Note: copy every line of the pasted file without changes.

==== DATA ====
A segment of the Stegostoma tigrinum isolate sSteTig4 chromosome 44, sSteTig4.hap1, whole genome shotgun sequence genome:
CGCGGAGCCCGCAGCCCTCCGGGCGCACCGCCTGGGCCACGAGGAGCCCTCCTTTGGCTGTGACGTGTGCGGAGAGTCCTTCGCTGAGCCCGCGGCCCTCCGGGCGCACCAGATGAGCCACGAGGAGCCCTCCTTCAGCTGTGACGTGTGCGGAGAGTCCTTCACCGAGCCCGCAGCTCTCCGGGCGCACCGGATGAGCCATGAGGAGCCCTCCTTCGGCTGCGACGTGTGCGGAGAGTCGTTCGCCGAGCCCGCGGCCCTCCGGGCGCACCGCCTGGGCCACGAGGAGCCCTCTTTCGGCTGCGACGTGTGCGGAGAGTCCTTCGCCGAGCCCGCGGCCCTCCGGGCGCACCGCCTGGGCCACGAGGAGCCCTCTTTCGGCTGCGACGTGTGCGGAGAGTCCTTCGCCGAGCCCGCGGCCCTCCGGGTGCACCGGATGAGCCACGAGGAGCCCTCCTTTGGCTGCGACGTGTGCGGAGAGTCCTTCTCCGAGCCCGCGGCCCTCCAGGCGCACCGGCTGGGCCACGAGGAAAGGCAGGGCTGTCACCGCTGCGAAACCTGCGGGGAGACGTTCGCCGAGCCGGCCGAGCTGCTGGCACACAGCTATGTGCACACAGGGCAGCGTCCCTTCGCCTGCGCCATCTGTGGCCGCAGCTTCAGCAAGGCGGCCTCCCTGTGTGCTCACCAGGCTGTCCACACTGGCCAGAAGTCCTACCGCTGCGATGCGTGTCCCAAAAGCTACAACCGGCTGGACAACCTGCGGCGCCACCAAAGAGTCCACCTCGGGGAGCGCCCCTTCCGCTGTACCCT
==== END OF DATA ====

A segment of the Stegostoma tigrinum isolate sSteTig4 chromosome 44, sSteTig4.hap1, whole genome shotgun sequence genome:
CGCGGAGCCCGCAGCCCTCCGGGCGCACCGCCTGGGCCACGAGGAGCCCTCCTTTGGCTGTGACGTGTGCGGAGAGTCCTTCGCTGAGCCCGCGGCCCTCCGGGCGCACCAGATGAGCCACGAGGAGCCCTCCTTCAGCTGTGACGTGTGCGGAGAGTCCTTCACCGAGCCCGCAGCTCTCCGGGCGCACCGGATGAGCCATGAGGAGCCCTCCTTCGGCTGCGACGTGTGCGGAGAGTCGTTCGCCGAGCCCGCGGCCCTCCGGGCGCACCGCCTGGGCCACGAGGAGCCCTCTTTCGGCTGCGACGTGTGCGGAGAGTCCTTCGCCGAGCCCGCGGCCCTCCGGGCGCACCGCCTGGGCCACGAGGAGCCCTCTTTCGGCTGCGACGTGTGCGGAGAGTCCTTCGCCGAGCCCGCGGCCCTCCGGGTGCACCGGATGAGCCACGAGGAGCCCTCCTTTGGCTGCGACGTGTGCGGAGAGTCCTTCTCCGAGCCCGCGGCCCTCCAGGCGCACCGGCTGGGCCACGAGGAAAGGCAGGGCTGTCACCGCTGCGAAACCTGCGGGGAGACGTTCGCCGAGCCGGCCGAGCTGCTGGCACACAGCTATGTGCACACAGGGCAGCGTCCCTTCGCCTGCGCCATCTGTGGCCGCAGCTTCAGCAAGGCGGCCTCCCTGTGTGCTCACCAGGCTGTCCACACTGGCCAGAAGTCCTACCGCTGCGATGCGTGTCCCAAAAGCTACAACCGGCTGGACAACCTGCGGCGCCACCAAAGAGTCCACCTCGGGGAGCGCCCCTTCCGCTGTACCCT